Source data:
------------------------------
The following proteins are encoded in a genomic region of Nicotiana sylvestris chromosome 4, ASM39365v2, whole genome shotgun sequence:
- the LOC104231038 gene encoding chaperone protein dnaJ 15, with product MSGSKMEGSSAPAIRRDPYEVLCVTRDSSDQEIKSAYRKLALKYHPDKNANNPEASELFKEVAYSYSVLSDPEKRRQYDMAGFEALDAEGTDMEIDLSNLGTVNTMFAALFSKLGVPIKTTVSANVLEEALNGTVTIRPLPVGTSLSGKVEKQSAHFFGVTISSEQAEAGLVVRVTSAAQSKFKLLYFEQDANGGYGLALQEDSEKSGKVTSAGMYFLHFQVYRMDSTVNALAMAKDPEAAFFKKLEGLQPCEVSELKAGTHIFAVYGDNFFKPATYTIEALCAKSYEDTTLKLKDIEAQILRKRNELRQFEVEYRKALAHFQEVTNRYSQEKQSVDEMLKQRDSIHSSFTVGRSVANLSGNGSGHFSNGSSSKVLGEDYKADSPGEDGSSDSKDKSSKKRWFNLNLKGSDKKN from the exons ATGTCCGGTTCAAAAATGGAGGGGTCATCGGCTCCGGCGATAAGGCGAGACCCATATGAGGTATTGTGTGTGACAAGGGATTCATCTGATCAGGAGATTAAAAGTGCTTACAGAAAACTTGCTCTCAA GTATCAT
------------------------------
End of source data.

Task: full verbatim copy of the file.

The following proteins are encoded in a genomic region of Nicotiana sylvestris chromosome 4, ASM39365v2, whole genome shotgun sequence:
- the LOC104231038 gene encoding chaperone protein dnaJ 15, with product MSGSKMEGSSAPAIRRDPYEVLCVTRDSSDQEIKSAYRKLALKYHPDKNANNPEASELFKEVAYSYSVLSDPEKRRQYDMAGFEALDAEGTDMEIDLSNLGTVNTMFAALFSKLGVPIKTTVSANVLEEALNGTVTIRPLPVGTSLSGKVEKQSAHFFGVTISSEQAEAGLVVRVTSAAQSKFKLLYFEQDANGGYGLALQEDSEKSGKVTSAGMYFLHFQVYRMDSTVNALAMAKDPEAAFFKKLEGLQPCEVSELKAGTHIFAVYGDNFFKPATYTIEALCAKSYEDTTLKLKDIEAQILRKRNELRQFEVEYRKALAHFQEVTNRYSQEKQSVDEMLKQRDSIHSSFTVGRSVANLSGNGSGHFSNGSSSKVLGEDYKADSPGEDGSSDSKDKSSKKRWFNLNLKGSDKKN from the exons ATGTCCGGTTCAAAAATGGAGGGGTCATCGGCTCCGGCGATAAGGCGAGACCCATATGAGGTATTGTGTGTGACAAGGGATTCATCTGATCAGGAGATTAAAAGTGCTTACAGAAAACTTGCTCTCAA GTATCAT